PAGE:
The term ‘gait’ refers to a person’s pattern of walking. Most people have their unique gait. For example, some people may have a bit of a bounce in their step or walk with their feet pointing outwards. Others may lean forward slightly or swing their arms from side to side. All of these walking variations are considered normal and part of a person’s gait. But there are many reasons why someone may experience a change in the way that he or she walks, the most typical being accident or injury to the legs, which leads to a limp. Having a limp is not the same as having a gait disorder.
A gait disorder is a functional movement disorder that results in a person moving in abnormal ways. For example, dragging your foot behind you, swaying abruptly from side to side, or instances where your knees buckle suddenly under your weight, are all common gait deviations that can potentially be diagnosed as a gait disorder. Gait disorders are not caused by injury to the limb, but instead by abnormalities in the nervous system. As such, gait disorders can only be confirmed once a full medical history is explored and a thorough physical and neurological examination has been carried out. Additionally, any underlying cognitive disorders also need to be ruled out.
There are several assessments used to determine a true gait disorder which usually require that the patient be observed and monitored over a period. This approach enables the neurology specialist to pin point any noticeable impairments and document any changes that may happen over time. Diagnosing and treating gait disorders can be challenging. Initial examinations can often take some time and adjustments often need to be made incrementally in order to help avoid any risk of injury through fall. Adjustments can be especially difficult in cases where patients live in homes that have stairs.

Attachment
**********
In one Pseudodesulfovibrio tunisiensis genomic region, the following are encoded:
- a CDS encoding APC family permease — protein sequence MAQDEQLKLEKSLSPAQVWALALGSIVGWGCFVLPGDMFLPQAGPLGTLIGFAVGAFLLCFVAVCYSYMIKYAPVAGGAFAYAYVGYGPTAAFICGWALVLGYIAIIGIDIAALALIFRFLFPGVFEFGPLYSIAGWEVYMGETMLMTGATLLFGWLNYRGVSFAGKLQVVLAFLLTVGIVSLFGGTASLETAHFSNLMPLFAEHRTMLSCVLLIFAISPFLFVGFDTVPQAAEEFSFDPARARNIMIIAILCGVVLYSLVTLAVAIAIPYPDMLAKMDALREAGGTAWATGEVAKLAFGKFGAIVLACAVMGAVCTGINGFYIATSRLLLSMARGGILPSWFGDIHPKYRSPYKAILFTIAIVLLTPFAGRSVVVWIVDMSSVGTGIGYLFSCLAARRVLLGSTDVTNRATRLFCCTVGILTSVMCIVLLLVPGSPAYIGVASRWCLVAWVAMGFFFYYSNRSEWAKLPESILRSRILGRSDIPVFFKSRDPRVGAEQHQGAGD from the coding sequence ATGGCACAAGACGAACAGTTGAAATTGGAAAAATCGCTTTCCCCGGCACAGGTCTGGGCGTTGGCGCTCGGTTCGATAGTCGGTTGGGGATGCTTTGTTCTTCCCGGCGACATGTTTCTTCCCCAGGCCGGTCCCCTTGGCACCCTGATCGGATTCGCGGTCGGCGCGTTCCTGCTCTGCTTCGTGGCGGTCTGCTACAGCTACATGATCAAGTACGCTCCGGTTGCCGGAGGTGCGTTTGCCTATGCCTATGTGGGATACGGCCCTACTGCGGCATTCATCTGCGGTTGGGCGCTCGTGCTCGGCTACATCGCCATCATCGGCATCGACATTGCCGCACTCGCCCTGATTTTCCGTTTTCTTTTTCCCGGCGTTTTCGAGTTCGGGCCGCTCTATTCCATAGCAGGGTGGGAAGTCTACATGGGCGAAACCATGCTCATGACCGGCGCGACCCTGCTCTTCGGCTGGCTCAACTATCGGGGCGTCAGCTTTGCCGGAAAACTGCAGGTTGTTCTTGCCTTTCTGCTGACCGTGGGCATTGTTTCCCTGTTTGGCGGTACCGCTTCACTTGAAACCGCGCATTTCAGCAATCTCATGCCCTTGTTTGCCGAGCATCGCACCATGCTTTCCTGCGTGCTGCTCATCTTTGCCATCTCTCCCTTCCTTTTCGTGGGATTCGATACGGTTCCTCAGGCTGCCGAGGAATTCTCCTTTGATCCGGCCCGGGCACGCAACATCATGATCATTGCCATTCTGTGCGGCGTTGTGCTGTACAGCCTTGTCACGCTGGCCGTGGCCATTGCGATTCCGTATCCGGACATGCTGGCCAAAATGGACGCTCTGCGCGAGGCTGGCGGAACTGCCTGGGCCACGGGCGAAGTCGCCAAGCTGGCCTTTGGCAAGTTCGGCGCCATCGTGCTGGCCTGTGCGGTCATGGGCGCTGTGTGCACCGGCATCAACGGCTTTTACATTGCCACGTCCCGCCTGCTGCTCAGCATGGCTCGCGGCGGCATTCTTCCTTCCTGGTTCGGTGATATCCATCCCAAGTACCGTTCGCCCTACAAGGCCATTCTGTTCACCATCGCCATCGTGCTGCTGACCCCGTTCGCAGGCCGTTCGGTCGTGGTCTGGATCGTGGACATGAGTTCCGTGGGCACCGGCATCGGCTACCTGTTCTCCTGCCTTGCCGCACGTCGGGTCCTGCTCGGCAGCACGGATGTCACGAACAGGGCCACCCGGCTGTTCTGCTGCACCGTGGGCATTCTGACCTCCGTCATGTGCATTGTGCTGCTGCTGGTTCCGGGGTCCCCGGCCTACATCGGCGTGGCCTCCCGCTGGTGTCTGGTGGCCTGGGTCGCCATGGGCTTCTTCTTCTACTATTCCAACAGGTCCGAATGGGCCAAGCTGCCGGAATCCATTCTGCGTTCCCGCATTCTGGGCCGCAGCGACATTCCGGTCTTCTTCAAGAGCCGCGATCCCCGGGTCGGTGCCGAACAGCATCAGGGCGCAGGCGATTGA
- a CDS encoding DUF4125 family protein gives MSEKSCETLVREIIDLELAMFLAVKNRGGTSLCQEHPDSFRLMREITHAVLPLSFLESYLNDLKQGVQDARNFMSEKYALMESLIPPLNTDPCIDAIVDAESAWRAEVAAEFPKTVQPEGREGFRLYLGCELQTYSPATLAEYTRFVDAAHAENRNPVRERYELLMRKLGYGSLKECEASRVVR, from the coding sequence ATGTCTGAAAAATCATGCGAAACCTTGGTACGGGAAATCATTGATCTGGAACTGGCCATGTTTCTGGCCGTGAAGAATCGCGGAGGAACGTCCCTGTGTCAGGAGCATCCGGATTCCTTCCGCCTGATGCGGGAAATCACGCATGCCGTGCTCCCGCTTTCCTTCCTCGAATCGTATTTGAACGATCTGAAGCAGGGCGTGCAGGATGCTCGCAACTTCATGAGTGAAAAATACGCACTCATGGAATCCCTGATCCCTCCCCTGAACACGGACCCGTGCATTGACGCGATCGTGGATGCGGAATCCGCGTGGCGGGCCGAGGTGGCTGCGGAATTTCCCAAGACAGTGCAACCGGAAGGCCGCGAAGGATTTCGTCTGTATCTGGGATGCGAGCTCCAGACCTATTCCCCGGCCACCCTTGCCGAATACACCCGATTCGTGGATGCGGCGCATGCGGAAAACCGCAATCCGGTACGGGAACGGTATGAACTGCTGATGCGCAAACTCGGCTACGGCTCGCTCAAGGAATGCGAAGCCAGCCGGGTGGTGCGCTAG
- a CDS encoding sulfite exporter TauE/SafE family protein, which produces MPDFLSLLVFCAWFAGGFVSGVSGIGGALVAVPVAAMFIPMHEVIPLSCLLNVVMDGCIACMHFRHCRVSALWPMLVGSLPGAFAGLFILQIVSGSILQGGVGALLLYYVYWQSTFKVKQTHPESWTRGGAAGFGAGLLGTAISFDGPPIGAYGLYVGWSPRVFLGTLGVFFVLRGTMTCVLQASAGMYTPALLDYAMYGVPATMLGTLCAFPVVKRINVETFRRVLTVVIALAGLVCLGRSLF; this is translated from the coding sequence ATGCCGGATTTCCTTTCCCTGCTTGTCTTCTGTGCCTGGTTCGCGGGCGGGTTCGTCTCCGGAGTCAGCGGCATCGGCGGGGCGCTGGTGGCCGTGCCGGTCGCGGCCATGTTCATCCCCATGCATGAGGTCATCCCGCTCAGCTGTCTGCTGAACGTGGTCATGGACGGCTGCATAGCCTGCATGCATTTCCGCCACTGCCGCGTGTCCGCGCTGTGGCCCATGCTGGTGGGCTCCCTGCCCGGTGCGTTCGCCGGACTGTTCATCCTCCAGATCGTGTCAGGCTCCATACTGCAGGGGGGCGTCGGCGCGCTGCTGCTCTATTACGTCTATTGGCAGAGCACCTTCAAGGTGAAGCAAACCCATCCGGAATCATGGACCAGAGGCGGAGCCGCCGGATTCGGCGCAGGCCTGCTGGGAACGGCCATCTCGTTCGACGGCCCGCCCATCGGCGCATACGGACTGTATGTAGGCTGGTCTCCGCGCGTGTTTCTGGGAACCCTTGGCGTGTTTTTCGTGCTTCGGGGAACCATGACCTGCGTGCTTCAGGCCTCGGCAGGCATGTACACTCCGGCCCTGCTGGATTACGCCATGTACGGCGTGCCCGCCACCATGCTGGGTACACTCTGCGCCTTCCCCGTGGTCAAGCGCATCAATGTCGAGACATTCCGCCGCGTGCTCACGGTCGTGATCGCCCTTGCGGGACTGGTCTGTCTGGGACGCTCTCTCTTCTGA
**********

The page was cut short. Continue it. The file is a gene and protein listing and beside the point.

Although gait disorders are not life threatening, they can significantly impact a person’s ability to move around on their own and can, therefore, impact everyday life dramatically. The primary cause for concern with gait disorders is falling. Individuals who have a gait disorder tend to be very unsure when they walk. As a result, they may move very slowly and develop an exaggerated fear of falling. This fear can be amplified when coupled with cognitive disorders and can sometimes lead to patients not wanting to walk at all.
Our team of neurosurgeons and neurology specialists work closely with patients to determine what approaches best fit their situation. In instances where fall prevention is needed, an in-home care provider may be the first step in facilitating better mobility. In addition, a combination of corrective surgery, physical therapy, and various medical interventions may be used. If the underlying cause of the gait disorder is a neurodegenerative disease such as Parkinson’s then a care plan which incorporates disease specific, best practice management methods will also be considered.